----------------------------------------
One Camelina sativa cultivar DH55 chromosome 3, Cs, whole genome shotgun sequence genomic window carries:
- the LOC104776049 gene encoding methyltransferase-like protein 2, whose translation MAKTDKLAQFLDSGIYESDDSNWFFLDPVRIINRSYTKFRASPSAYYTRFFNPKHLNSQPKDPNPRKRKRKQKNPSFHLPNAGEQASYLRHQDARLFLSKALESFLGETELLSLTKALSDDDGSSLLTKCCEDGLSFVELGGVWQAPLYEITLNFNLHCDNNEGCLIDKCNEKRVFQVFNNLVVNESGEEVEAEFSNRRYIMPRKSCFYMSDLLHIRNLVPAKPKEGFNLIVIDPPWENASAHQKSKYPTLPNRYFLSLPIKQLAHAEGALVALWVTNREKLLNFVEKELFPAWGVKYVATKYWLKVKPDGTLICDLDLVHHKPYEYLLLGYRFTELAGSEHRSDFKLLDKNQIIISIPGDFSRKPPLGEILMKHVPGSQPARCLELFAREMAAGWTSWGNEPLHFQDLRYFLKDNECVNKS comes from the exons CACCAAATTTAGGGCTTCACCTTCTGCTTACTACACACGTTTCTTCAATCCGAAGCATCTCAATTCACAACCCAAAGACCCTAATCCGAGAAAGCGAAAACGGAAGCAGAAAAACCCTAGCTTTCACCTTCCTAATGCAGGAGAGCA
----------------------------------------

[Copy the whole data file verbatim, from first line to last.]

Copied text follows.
One Camelina sativa cultivar DH55 chromosome 3, Cs, whole genome shotgun sequence genomic window carries:
- the LOC104776049 gene encoding methyltransferase-like protein 2, whose translation MAKTDKLAQFLDSGIYESDDSNWFFLDPVRIINRSYTKFRASPSAYYTRFFNPKHLNSQPKDPNPRKRKRKQKNPSFHLPNAGEQASYLRHQDARLFLSKALESFLGETELLSLTKALSDDDGSSLLTKCCEDGLSFVELGGVWQAPLYEITLNFNLHCDNNEGCLIDKCNEKRVFQVFNNLVVNESGEEVEAEFSNRRYIMPRKSCFYMSDLLHIRNLVPAKPKEGFNLIVIDPPWENASAHQKSKYPTLPNRYFLSLPIKQLAHAEGALVALWVTNREKLLNFVEKELFPAWGVKYVATKYWLKVKPDGTLICDLDLVHHKPYEYLLLGYRFTELAGSEHRSDFKLLDKNQIIISIPGDFSRKPPLGEILMKHVPGSQPARCLELFAREMAAGWTSWGNEPLHFQDLRYFLKDNECVNKS comes from the exons CACCAAATTTAGGGCTTCACCTTCTGCTTACTACACACGTTTCTTCAATCCGAAGCATCTCAATTCACAACCCAAAGACCCTAATCCGAGAAAGCGAAAACGGAAGCAGAAAAACCCTAGCTTTCACCTTCCTAATGCAGGAGAGCA